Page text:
A few years back while I was on retreat, I received an emergency phone call. A teenage girl who volunteered with us had committed suicide while at home. I had to ask twice, Are you sure? She was vivacious. Pretty. Friendly. Intelligent. Loved. At the funeral, we learned from her parents that their daughter struggled for years with depression and had attempted to take her own life several times before. This time she succeeded, and the parents were left with unanswered questions. They tried therapy of all sorts to help her, and although she seemed to love life, when not with her friends, the darkness would overwhelm her. But why? What could cause her to want to take her own life?
It isn’t the last time I have been called and asked to pray for a young person and their family in a crisis such as this, and my heart aches for them, the unanswerable questions added to the burden of their loss. One question often asked, “Will my child/spouse/nephew/cousin/mom go to hell?”
We can take consolation in the words of Saint Benedict from his Rule, chapter 4 (73), “Never despair of God’s mercy.”
What is the expanse of God’s mercy? The scriptures remind us:
- “Rend your hearts, not your garments, and return to the Lord, your God. For gracious and merciful is he, slow to anger, rich in kindness, and relenting in punishment.” (Joel 2:13)
- “Let us fall by the hand of God, for he is most merciful.” (2 Samuel 24:14)
- “But God, who is rich in mercy, because of the great love he had for us, even when we were dead in our transgressions, brought us to life with Christ.” (Ephesians 2:4-5)
- “…not because of any righteous deeds we had done but because of his mercy…” (Titus 3:5).
The Old Testament gives hope to those suffering from the weight of sin, reminding us of God’s mercy and calls us to trust in Him. Jesus summarizes the mercy of God in the parable of the prodigal son. Blessed John Paul II explains this loving mercy, “This love is able to reach down to every prodigal son, to every human misery, and above all to every form of moral misery, to sin. When this happens, the person who is the object of mercy does not feel humiliated, but rather found again and “restored to value” (Dives in Miserdicordia, Bl. John Paul II, Ch. 4).
Yes, the Catechism of the Church does speak of suicide and its consequences. We know that to take one’s own life is wrong. We were all given life by God, and thus we are responsible for our lives before God who has given it to us. We are stewards, not owners of the life we are given (2280). When one commits suicide she contradicts the natural inclination to preserve her life…it goes against a just self-love and, likewise departs from a love of neighbor as the act cuts those bonds of solidarity to which a person still has obligations. It also is contrary to love for the living God (2281). It is also a grave sin if one would take their own life with the intention of leading others to do the same (creating scandal) (2282). And yet, can we dare to hope that:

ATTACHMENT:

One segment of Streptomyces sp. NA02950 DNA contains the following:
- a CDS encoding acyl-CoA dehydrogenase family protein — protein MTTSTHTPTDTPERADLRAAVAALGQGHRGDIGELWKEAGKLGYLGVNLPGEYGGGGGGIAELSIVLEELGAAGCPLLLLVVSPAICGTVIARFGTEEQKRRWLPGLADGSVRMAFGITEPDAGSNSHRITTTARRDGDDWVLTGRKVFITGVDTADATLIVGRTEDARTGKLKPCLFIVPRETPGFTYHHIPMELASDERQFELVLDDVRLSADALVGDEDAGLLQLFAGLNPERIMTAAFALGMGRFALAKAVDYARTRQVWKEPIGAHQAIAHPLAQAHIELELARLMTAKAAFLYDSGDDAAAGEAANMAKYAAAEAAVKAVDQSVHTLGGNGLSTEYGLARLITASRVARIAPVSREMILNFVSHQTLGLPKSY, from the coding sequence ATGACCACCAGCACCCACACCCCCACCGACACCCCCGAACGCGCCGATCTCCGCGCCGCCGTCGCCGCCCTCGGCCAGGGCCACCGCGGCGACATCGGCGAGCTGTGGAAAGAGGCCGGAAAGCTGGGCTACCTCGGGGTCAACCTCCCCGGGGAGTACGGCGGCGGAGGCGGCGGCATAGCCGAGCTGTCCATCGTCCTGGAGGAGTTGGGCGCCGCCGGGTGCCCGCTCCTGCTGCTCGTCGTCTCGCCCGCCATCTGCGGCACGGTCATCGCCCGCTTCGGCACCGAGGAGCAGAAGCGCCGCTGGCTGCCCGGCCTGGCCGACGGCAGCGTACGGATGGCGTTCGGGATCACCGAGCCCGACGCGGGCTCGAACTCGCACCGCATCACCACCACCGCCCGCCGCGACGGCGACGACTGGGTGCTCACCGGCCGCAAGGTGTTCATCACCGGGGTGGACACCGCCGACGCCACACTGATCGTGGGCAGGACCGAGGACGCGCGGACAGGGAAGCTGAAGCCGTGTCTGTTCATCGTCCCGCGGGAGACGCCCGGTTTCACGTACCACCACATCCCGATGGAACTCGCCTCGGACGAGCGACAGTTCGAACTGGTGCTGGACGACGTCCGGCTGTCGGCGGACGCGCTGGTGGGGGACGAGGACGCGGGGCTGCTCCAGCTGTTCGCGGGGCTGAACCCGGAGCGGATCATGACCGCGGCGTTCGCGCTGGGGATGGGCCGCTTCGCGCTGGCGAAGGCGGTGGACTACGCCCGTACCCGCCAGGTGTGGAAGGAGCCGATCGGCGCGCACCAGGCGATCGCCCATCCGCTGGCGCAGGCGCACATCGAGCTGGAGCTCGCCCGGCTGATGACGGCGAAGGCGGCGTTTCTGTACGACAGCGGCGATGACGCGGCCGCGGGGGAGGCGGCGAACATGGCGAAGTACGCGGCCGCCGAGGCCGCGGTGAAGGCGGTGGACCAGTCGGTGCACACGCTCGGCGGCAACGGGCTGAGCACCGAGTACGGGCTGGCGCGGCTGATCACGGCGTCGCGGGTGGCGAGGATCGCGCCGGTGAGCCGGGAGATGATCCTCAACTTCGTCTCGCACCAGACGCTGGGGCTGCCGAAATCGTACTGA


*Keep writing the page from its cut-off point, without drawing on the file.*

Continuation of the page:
“God is greater than our hearts.” 1 John 3:20
The Catechism also states how, “…in cases of grave psychological disturbances, anguish, or grave fear of hardship, suffering, or torture can diminish the responsibility of the one committing suicide” (2282).
Therefore, we should not despair of eternal salvation of persons who have taken their own lives. By ways known to God alone, He can provide the opportunity for repentance. We as a Church must pray for such persons who have taken their own lives (2283).
We have lived a Lent, walking in the shadows of the desert with Jesus, confronting the sin in our lives. If we are honest with ourselves, we know just how difficult that battle can be. Yet, Easter comes. We find in the suffering at the Cross the hope of the Resurrection. The paschal Christ, in Blessed John Paul II’s words, is the “definitive incarnation of mercy…as sung in the Psalm 89 (88): Misericordias Domini in aeternum cantabo.”
It is no wonder the Church celebrates Divine Mercy Sunday on the second Sunday of Easter. We are given the opportunity to reflect on God’s mercy through the lens of the Paschal mystery. As we pray for souls who have taken their own lives, let us reflect on the words of Jesus, as given to Saint Faustina:
My daughter, tell the whole world about My inconceivable mercy. I desire that the Feast of Mercy be a refuge and shelter for all souls, and especially for poor sinners. On that day the very depths of My tender mercy are open. I pour out a whole ocean of graces upon those souls who approach the fount of My mercy. The soul that will go to Confession and receive Holy Communion shall obtain complete forgiveness of sins and punishment. On that day all the divine floodgates through which graces flow are opened. Let no soul fear to draw near to Me, even though its sins be as scarlet. My mercy is so great that no mind, be it of man or of angel, will be able to fathom it throughout all eternity. Everything that exists has come forth from the very depths of My most tender mercy. Every soul in its relation to Me will contemplate My love and mercy throughout eternity. The Feast of Mercy emerged from My very depths of tenderness. It is My desire that it be solemnly celebrated on the first Sunday after Easter. Mankind will not have peace until it turns to the Fount of My Mercy. (Diary of St. Faustina Kowalska, # 699)
From the Divine Mercy Chaplet:
Eternal Father, I offer you, the Body and Blood, Soul and Divinity of your Dearly Beloved Son, Our Lord, Jesus Christ. In atonement for our sins and those of the whole world.
For the sake of His sorrowful Passion, have mercy on us and on the whole world.
Eternal rest grant unto them, O Lord, and may Your perpetual light shine upon them. May they rest in peace. Amen.